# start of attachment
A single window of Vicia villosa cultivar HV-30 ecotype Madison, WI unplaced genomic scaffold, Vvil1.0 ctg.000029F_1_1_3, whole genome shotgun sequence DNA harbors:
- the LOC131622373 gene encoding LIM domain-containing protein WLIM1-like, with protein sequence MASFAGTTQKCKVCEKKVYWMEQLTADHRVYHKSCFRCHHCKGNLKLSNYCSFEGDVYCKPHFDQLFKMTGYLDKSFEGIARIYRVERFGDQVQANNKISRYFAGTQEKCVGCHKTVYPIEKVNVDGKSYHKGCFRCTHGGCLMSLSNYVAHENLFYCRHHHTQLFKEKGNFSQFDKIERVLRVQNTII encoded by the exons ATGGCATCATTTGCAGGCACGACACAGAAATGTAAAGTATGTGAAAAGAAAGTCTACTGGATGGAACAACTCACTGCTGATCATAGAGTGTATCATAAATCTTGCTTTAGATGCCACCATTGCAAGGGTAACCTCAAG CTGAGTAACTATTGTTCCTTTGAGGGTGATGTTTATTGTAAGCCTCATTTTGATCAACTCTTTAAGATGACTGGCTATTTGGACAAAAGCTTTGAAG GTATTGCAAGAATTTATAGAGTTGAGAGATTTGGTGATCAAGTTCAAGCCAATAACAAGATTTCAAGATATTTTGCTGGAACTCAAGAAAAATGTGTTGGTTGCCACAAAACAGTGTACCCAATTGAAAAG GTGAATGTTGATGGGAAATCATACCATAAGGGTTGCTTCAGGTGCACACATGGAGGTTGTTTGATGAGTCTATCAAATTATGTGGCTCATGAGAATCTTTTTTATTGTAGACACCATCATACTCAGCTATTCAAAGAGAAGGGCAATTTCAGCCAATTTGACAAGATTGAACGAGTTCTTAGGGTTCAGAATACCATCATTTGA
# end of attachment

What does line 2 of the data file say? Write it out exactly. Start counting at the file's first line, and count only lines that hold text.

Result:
- the LOC131622373 gene encoding LIM domain-containing protein WLIM1-like, with protein sequence MASFAGTTQKCKVCEKKVYWMEQLTADHRVYHKSCFRCHHCKGNLKLSNYCSFEGDVYCKPHFDQLFKMTGYLDKSFEGIARIYRVERFGDQVQANNKISRYFAGTQEKCVGCHKTVYPIEKVNVDGKSYHKGCFRCTHGGCLMSLSNYVAHENLFYCRHHHTQLFKEKGNFSQFDKIERVLRVQNTII encoded by the exons ATGGCATCATTTGCAGGCACGACACAGAAATGTAAAGTATGTGAAAAGAAAGTCTACTGGATGGAACAACTCACTGCTGATCATAGAGTGTATCATAAATCTTGCTTTAGATGCCACCATTGCAAGGGTAACCTCAAG CTGAGTAACTATTGTTCCTTTGAGGGTGATGTTTATTGTAAGCCTCATTTTGATCAACTCTTTAAGATGACTGGCTATTTGGACAAAAGCTTTGAAG GTATTGCAAGAATTTATAGAGTTGAGAGATTTGGTGATCAAGTTCAAGCCAATAACAAGATTTCAAGATATTTTGCTGGAACTCAAGAAAAATGTGTTGGTTGCCACAAAACAGTGTACCCAATTGAAAAG GTGAATGTTGATGGGAAATCATACCATAAGGGTTGCTTCAGGTGCACACATGGAGGTTGTTTGATGAGTCTATCAAATTATGTGGCTCATGAGAATCTTTTTTATTGTAGACACCATCATACTCAGCTATTCAAAGAGAAGGGCAATTTCAGCCAATTTGACAAGATTGAACGAGTTCTTAGGGTTCAGAATACCATCATTTGA